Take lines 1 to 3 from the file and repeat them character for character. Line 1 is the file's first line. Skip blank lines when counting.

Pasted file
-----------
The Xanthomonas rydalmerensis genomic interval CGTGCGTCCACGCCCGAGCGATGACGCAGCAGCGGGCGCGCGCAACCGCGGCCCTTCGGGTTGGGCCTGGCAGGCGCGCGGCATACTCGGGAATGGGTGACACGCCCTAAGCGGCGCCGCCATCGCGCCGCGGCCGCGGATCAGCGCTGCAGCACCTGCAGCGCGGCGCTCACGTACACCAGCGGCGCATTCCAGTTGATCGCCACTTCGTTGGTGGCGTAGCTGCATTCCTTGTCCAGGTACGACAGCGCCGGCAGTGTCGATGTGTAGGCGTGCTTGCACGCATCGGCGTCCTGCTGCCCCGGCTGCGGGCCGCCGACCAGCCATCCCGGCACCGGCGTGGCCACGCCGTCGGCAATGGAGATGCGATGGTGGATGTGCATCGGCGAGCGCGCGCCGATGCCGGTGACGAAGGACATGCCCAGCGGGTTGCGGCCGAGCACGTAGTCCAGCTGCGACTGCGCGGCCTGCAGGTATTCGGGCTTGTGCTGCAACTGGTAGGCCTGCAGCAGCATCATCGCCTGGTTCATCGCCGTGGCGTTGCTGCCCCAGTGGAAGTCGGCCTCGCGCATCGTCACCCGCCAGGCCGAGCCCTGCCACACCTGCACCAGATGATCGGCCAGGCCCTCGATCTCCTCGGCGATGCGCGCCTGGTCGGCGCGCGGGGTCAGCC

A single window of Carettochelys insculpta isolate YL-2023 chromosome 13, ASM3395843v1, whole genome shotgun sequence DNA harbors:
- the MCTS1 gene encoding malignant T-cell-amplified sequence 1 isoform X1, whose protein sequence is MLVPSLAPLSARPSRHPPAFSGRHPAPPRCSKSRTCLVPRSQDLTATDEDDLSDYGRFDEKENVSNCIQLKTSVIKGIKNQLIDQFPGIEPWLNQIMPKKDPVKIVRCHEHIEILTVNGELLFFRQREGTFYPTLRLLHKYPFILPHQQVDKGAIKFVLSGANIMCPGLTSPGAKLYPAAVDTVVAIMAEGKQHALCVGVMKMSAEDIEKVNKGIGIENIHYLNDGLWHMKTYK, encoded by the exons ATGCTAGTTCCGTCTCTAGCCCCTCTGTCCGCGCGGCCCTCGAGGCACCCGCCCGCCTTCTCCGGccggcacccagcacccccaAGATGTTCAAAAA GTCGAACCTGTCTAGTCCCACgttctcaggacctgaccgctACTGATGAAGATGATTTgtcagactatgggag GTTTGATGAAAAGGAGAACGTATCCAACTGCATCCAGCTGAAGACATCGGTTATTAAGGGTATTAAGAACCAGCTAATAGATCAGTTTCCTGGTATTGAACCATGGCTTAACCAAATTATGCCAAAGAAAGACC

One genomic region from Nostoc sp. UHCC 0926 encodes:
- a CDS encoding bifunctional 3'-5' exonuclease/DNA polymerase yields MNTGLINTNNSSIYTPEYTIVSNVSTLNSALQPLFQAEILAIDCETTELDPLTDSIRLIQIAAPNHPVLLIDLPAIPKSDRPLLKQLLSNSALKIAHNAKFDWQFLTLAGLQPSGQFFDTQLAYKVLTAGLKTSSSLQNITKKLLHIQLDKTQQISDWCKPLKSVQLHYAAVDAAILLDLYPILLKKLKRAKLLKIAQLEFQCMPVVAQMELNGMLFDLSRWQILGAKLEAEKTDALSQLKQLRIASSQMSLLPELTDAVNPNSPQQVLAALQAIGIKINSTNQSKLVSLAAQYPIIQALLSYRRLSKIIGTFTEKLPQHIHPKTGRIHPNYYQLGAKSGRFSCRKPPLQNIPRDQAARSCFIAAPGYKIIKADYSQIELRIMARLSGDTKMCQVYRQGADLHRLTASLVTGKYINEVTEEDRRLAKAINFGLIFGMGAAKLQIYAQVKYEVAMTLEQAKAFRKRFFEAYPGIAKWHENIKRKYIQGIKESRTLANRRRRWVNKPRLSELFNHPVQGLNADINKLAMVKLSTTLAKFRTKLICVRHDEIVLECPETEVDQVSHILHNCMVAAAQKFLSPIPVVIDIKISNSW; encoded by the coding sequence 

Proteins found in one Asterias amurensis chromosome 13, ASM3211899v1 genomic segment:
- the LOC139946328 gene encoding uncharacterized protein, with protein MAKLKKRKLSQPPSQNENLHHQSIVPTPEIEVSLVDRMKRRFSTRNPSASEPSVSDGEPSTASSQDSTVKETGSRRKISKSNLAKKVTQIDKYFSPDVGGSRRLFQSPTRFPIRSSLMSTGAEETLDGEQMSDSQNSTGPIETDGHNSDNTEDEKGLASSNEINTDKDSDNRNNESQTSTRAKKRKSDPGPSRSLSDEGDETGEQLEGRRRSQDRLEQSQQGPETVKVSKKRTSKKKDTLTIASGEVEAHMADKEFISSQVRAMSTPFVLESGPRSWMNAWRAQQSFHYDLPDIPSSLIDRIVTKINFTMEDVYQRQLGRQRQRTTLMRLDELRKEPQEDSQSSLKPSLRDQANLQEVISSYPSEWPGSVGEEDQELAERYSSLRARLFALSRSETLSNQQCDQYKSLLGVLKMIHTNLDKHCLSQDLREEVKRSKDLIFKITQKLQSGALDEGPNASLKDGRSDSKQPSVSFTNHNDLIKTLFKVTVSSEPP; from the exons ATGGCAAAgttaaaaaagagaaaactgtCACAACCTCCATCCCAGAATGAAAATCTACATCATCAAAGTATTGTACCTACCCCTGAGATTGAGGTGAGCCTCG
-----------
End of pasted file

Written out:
The Xanthomonas rydalmerensis genomic interval CGTGCGTCCACGCCCGAGCGATGACGCAGCAGCGGGCGCGCGCAACCGCGGCCCTTCGGGTTGGGCCTGGCAGGCGCGCGGCATACTCGGGAATGGGTGACACGCCCTAAGCGGCGCCGCCATCGCGCCGCGGCCGCGGATCAGCGCTGCAGCACCTGCAGCGCGGCGCTCACGTACACCAGCGGCGCATTCCAGTTGATCGCCACTTCGTTGGTGGCGTAGCTGCATTCCTTGTCCAGGTACGACAGCGCCGGCAGTGTCGATGTGTAGGCGTGCTTGCACGCATCGGCGTCCTGCTGCCCCGGCTGCGGGCCGCCGACCAGCCATCCCGGCACCGGCGTGGCCACGCCGTCGGCAATGGAGATGCGATGGTGGATGTGCATCGGCGAGCGCGCGCCGATGCCGGTGACGAAGGACATGCCCAGCGGGTTGCGGCCGAGCACGTAGTCCAGCTGCGACTGCGCGGCCTGCAGGTATTCGGGCTTGTGCTGCAACTGGTAGGCCTGCAGCAGCATCATCGCCTGGTTCATCGCCGTGGCGTTGCTGCCCCAGTGGAAGTCGGCCTCGCGCATCGTCACCCGCCAGGCCGAGCCCTGCCACACCTGCACCAGATGATCGGCCAGGCCCTCGATCTCCTCGGCGATGCGCGCCTGGTCGGCGCGCGGGGTCAGCC

A single window of Carettochelys insculpta isolate YL-2023 chromosome 13, ASM3395843v1, whole genome shotgun sequence DNA harbors:
- the MCTS1 gene encoding malignant T-cell-amplified sequence 1 isoform X1, whose protein sequence is MLVPSLAPLSARPSRHPPAFSGRHPAPPRCSKSRTCLVPRSQDLTATDEDDLSDYGRFDEKENVSNCIQLKTSVIKGIKNQLIDQFPGIEPWLNQIMPKKDPVKIVRCHEHIEILTVNGELLFFRQREGTFYPTLRLLHKYPFILPHQQVDKGAIKFVLSGANIMCPGLTSPGAKLYPAAVDTVVAIMAEGKQHALCVGVMKMSAEDIEKVNKGIGIENIHYLNDGLWHMKTYK, encoded by the exons ATGCTAGTTCCGTCTCTAGCCCCTCTGTCCGCGCGGCCCTCGAGGCACCCGCCCGCCTTCTCCGGccggcacccagcacccccaAGATGTTCAAAAA GTCGAACCTGTCTAGTCCCACgttctcaggacctgaccgctACTGATGAAGATGATTTgtcagactatgggag GTTTGATGAAAAGGAGAACGTATCCAACTGCATCCAGCTGAAGACATCGGTTATTAAGGGTATTAAGAACCAGCTAATAGATCAGTTTCCTGGTATTGAACCATGGCTTAACCAAATTATGCCAAAGAAAGACC